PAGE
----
Why students should insist on being paid to endorse products
It's hard being young. No job, no money and, if you decide to go to university to try to improve your life chances, you'll spend the rest of forever wallowing in debt. And yet you have something that everyone else wants: youth. Which is why Ucas made £12m last year by selling advertising to the students who have rashly agreed to put their data up for grabs.
Young people are a deeply desirable market for advertisers of phones, soft drinks and fancy student accommodation, all of whom paid Ucas for the chance to plug their products. Students can opt out of direct mailings, but that means they also lose the chance to see course or careers information. There is no option to see the stuff they might need while not receiving any mail about caffeinated fizzy pop. Which I need, because I'm old and can't stay awake without it. They clearly don't, because they are 19, and routinely stay up all night like fun-loving owls.
But advertisers want what only the young can give them: an endorsement from real live people who are objectively cool (even the uncool ones) because they're not yet 22. The rest of us, lured by their enthusiasm, will follow their lead, and soon we'll all be drinking something which smells and tastes like carbonated floor cleaner, and proclaiming it delicious.
Except we probably won't, because nothing sounds as phony as paid-for enthusiasm. How long did it take the internet to sniff out that Tory strategists had been paying to advertise David Cameron's page on Facebook, in order to win him more "likes"? About 15 seconds. And now he looks, if anything, less popular than before. Nothing smacks of desperation so much as wanting to be liked. Quite aside from making their leader look achingly needy, they also made him look trivial: is it really possible that the Prime Minister has nothing more important to worry about than Facebook popularity? I can't speak for the rest of you, but I was really assuming he did.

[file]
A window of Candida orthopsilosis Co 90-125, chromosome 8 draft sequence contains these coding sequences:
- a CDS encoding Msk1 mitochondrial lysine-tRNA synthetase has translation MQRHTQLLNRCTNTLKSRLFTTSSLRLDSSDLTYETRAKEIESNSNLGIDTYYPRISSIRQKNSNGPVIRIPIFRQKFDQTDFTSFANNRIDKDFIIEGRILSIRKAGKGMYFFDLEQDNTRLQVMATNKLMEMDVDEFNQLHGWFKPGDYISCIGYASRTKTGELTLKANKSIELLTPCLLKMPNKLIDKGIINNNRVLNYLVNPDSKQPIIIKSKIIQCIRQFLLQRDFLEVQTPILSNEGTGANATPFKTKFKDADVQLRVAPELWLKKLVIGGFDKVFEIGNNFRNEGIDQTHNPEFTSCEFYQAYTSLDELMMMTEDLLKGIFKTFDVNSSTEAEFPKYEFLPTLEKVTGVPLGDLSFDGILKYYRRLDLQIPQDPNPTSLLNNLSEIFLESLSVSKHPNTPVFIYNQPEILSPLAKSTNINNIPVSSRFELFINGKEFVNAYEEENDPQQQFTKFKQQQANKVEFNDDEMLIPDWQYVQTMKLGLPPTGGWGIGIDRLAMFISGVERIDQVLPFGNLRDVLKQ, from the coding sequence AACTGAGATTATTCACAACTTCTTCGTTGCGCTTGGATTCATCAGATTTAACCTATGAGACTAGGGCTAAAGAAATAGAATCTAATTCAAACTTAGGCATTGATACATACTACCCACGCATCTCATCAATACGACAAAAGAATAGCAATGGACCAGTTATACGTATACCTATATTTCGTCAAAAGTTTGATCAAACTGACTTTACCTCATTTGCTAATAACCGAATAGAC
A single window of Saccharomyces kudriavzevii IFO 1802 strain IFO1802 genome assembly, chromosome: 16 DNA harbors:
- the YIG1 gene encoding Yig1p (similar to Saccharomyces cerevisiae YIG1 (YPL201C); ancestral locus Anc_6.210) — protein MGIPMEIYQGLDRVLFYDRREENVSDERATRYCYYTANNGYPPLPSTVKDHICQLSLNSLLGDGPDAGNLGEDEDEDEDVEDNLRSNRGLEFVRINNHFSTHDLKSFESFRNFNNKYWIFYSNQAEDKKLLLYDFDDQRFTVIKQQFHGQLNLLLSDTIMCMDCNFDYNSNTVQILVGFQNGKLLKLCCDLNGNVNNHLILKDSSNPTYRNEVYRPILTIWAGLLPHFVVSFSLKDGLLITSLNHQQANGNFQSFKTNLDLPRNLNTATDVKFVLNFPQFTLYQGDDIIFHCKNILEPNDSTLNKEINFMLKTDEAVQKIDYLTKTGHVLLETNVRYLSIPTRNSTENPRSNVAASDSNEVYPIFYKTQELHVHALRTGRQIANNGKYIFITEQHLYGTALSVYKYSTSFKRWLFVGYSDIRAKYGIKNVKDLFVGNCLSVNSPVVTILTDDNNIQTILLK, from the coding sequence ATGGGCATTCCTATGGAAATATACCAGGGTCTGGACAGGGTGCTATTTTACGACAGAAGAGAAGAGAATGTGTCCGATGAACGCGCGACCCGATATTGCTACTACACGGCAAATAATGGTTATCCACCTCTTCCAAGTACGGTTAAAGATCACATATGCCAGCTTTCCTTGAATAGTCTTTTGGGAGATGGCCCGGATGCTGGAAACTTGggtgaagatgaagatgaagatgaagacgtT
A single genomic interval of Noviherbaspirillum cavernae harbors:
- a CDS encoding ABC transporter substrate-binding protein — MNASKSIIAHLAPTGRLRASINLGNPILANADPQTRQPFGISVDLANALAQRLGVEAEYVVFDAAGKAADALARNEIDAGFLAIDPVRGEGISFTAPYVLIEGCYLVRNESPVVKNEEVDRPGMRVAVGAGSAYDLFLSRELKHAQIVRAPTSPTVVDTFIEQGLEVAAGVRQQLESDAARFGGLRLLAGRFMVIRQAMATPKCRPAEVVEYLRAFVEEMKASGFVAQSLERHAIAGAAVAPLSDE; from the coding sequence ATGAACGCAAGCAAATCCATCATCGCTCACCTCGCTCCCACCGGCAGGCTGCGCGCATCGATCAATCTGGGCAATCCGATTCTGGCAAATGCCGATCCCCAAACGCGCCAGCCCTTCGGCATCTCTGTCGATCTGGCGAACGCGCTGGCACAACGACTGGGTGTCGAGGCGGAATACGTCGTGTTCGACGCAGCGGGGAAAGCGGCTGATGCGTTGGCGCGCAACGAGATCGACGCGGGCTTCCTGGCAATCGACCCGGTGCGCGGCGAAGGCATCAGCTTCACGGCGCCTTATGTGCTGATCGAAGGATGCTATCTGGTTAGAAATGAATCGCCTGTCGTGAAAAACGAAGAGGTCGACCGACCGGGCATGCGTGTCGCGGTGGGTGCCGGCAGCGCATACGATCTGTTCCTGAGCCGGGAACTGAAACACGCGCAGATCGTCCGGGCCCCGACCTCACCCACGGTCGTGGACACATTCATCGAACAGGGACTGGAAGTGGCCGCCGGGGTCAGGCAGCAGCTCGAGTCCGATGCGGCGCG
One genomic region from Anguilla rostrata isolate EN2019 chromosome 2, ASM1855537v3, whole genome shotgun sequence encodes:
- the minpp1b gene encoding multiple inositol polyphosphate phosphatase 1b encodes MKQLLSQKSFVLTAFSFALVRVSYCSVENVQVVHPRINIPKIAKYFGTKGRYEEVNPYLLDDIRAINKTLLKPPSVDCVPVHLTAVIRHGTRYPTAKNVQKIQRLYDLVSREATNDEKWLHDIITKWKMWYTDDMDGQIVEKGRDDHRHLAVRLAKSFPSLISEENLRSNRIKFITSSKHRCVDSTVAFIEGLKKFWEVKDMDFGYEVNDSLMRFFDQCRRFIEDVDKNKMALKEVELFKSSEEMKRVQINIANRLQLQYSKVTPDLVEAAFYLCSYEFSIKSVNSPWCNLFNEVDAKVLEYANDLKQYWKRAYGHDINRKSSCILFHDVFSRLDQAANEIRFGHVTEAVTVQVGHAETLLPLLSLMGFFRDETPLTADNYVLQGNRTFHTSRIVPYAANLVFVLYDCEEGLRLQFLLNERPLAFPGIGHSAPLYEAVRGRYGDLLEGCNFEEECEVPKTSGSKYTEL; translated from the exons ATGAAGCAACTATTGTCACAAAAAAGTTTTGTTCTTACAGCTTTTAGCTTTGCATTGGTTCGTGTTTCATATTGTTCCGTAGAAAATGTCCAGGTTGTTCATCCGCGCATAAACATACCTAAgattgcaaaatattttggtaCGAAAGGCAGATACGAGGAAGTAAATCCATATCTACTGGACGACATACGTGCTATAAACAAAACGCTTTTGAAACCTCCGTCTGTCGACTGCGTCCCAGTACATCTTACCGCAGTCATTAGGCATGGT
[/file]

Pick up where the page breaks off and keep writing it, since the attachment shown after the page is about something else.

The truism goes that once you can fake sincerity, you've got it made. The trouble is that faking sincerity is a lot harder than it looks. Go to TripAdvisor for a masterclass in how difficult it is: the site is packed with rave reviews of a hotel that can have been written only by its staff. They're balanced out by bad reviews that could have come only from a rival hotelier, or perhaps the hotel manager's malevolent ex. Most of us have just never felt that strongly about a hotel, unless we were in the final throes of a game of Monopoly.
The problem is motivation, something that internet users are primed to sniff out. Why would David Cameron's Facebook profile suddenly shoot up in popularity last month? Did he do anything of note? Anything? No wonder people grew suspicious. Equally, if you tried a new phone, or drink, and it was good, would you instantly take to Twitter to tell the world? I drink so much Diet Coke that I have to eat an all-cheese diet to balance the calcium it leaches from my bones, and even I don't spend my time advocating it to strangers.
And the reason I don't do that is because Coca-Cola has perfectly good advertisers to do it for it. Advertisers to whom it pays enormous sums. So I'm wondering if students could work the Ucas system to their advantage. If advertisers want their endorsements so much, they can pay for it. Students could form a union and agree to test products and offer social media feedback only if they're (well) paid for doing so. They could decide on a minimum fee and stick to it. And if you're wondering how they could share that information with other students quickly and cheaply, perhaps they might try a mass mailout, via Ucas.